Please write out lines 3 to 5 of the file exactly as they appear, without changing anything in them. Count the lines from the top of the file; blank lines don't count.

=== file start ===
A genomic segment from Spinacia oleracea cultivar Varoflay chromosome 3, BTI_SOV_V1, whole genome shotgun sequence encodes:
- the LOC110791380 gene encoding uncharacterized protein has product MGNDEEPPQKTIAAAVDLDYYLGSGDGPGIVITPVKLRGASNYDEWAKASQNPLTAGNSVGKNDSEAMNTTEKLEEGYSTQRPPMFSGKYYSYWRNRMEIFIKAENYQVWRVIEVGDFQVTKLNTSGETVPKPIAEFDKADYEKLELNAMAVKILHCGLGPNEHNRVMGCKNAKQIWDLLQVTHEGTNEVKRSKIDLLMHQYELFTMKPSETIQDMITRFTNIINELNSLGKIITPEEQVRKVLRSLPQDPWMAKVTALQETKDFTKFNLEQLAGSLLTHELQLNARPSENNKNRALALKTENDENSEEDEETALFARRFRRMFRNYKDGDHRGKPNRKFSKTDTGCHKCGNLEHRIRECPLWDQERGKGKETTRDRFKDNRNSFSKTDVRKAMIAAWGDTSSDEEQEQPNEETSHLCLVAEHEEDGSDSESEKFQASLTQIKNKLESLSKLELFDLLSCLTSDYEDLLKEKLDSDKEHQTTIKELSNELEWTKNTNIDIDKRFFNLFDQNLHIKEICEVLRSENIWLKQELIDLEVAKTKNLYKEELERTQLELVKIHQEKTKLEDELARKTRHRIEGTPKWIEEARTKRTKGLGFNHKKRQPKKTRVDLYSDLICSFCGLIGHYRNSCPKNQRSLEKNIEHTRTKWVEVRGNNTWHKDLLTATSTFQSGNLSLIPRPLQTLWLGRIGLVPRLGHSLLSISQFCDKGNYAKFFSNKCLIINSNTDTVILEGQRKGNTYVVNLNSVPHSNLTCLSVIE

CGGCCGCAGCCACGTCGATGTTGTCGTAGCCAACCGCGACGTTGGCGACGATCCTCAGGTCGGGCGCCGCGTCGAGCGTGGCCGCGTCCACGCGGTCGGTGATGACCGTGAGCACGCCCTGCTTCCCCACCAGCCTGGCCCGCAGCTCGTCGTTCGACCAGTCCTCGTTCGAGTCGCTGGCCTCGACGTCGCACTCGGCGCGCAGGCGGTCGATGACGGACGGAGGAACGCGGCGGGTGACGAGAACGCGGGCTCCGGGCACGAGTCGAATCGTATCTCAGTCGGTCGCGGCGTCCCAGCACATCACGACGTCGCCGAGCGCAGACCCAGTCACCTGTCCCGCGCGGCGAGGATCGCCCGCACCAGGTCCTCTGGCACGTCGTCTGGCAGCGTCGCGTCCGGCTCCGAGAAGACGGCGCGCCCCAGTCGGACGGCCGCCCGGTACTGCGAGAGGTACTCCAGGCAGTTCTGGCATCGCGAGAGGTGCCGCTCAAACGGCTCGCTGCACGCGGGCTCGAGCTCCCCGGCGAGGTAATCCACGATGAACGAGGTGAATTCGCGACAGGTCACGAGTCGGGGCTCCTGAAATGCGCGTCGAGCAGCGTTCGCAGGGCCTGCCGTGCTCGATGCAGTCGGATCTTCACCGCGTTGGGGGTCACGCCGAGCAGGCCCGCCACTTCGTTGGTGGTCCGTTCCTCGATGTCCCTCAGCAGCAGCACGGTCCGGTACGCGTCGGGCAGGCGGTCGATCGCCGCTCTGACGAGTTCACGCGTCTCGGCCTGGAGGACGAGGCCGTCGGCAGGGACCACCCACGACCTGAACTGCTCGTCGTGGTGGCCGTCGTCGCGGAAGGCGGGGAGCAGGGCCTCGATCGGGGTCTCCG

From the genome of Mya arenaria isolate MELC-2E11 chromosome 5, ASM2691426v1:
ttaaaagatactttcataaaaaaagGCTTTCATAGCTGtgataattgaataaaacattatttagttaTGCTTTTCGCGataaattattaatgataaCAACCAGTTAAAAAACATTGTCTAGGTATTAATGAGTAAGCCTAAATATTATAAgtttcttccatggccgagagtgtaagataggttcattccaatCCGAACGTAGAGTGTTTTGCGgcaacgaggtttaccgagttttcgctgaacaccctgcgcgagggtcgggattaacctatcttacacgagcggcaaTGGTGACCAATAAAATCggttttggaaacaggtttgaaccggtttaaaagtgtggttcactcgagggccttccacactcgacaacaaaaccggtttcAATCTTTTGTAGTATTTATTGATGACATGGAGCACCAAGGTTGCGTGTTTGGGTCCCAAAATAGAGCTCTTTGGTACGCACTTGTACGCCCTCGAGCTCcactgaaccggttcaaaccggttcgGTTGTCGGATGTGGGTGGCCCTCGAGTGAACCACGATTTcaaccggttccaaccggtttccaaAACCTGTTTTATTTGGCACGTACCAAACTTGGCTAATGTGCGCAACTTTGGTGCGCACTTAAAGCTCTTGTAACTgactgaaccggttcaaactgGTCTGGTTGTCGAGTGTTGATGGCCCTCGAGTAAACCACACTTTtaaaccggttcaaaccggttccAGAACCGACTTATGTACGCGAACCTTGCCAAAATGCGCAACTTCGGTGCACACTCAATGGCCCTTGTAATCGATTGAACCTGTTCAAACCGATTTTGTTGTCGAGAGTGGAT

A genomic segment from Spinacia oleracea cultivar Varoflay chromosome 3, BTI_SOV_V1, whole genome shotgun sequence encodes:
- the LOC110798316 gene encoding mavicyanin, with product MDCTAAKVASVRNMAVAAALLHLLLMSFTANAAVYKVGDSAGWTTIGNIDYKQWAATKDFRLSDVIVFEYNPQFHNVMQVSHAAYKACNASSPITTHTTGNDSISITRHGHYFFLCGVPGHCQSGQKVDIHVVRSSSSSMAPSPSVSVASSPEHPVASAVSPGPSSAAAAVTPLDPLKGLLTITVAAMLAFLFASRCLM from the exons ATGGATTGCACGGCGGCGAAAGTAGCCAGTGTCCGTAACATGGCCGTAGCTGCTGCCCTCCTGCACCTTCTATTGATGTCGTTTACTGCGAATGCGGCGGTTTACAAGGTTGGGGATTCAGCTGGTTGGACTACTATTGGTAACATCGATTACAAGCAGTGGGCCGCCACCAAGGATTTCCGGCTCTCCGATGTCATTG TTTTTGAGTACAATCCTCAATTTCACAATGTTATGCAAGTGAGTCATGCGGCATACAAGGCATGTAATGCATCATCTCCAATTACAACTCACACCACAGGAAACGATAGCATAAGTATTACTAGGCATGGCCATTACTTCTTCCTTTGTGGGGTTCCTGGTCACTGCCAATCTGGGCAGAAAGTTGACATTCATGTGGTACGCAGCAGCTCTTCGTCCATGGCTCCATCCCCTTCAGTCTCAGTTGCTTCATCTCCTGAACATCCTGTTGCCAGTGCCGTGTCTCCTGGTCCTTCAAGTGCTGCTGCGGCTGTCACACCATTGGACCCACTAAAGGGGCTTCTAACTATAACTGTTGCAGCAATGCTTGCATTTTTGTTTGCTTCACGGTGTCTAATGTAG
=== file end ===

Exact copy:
CGGCCGCAGCCACGTCGATGTTGTCGTAGCCAACCGCGACGTTGGCGACGATCCTCAGGTCGGGCGCCGCGTCGAGCGTGGCCGCGTCCACGCGGTCGGTGATGACCGTGAGCACGCCCTGCTTCCCCACCAGCCTGGCCCGCAGCTCGTCGTTCGACCAGTCCTCGTTCGAGTCGCTGGCCTCGACGTCGCACTCGGCGCGCAGGCGGTCGATGACGGACGGAGGAACGCGGCGGGTGACGAGAACGCGGGCTCCGGGCACGAGTCGAATCGTATCTCAGTCGGTCGCGGCGTCCCAGCACATCACGACGTCGCCGAGCGCAGACCCAGTCACCTGTCCCGCGCGGCGAGGATCGCCCGCACCAGGTCCTCTGGCACGTCGTCTGGCAGCGTCGCGTCCGGCTCCGAGAAGACGGCGCGCCCCAGTCGGACGGCCGCCCGGTACTGCGAGAGGTACTCCAGGCAGTTCTGGCATCGCGAGAGGTGCCGCTCAAACGGCTCGCTGCACGCGGGCTCGAGCTCCCCGGCGAGGTAATCCACGATGAACGAGGTGAATTCGCGACAGGTCACGAGTCGGGGCTCCTGAAATGCGCGTCGAGCAGCGTTCGCAGGGCCTGCCGTGCTCGATGCAGTCGGATCTTCACCGCGTTGGGGGTCACGCCGAGCAGGCCCGCCACTTCGTTGGTGGTCCGTTCCTCGATGTCCCTCAGCAGCAGCACGGTCCGGTACGCGTCGGGCAGGCGGTCGATCGCCGCTCTGACGAGTTCACGCGTCTCGGCCTGGAGGACGAGGCCGTCGGCAGGGACCACCCACGACCTGAACTGCTCGTCGTGGTGGCCGTCGTCGCGGAAGGCGGGGAGCAGGGCCTCGATCGGGGTCTCCG

From the genome of Mya arenaria isolate MELC-2E11 chromosome 5, ASM2691426v1:
ttaaaagatactttcataaaaaaagGCTTTCATAGCTGtgataattgaataaaacattatttagttaTGCTTTTCGCGataaattattaatgataaCAACCAGTTAAAAAACATTGTCTAGGTATTAATGAGTAAGCCTAAATATTATAAgtttcttccatggccgagagtgtaagataggttcattccaatCCGAACGTAGAGTGTTTTGCGgcaacgaggtttaccgagttttcgctgaacaccctgcgcgagggtcgggattaacctatcttacacgagcggcaaTGGTGACCAATAAAATCggttttggaaacaggtttgaaccggtttaaaagtgtggttcactcgagggccttccacactcgacaacaaaaccggtttcAATCTTTTGTAGTATTTATTGATGACATGGAGCACCAAGGTTGCGTGTTTGGGTCCCAAAATAGAGCTCTTTGGTACGCACTTGTACGCCCTCGAGCTCcactgaaccggttcaaaccggttcgGTTGTCGGATGTGGGTGGCCCTCGAGTGAACCACGATTTcaaccggttccaaccggtttccaaAACCTGTTTTATTTGGCACGTACCAAACTTGGCTAATGTGCGCAACTTTGGTGCGCACTTAAAGCTCTTGTAACTgactgaaccggttcaaactgGTCTGGTTGTCGAGTGTTGATGGCCCTCGAGTAAACCACACTTTtaaaccggttcaaaccggttccAGAACCGACTTATGTACGCGAACCTTGCCAAAATGCGCAACTTCGGTGCACACTCAATGGCCCTTGTAATCGATTGAACCTGTTCAAACCGATTTTGTTGTCGAGAGTGGAT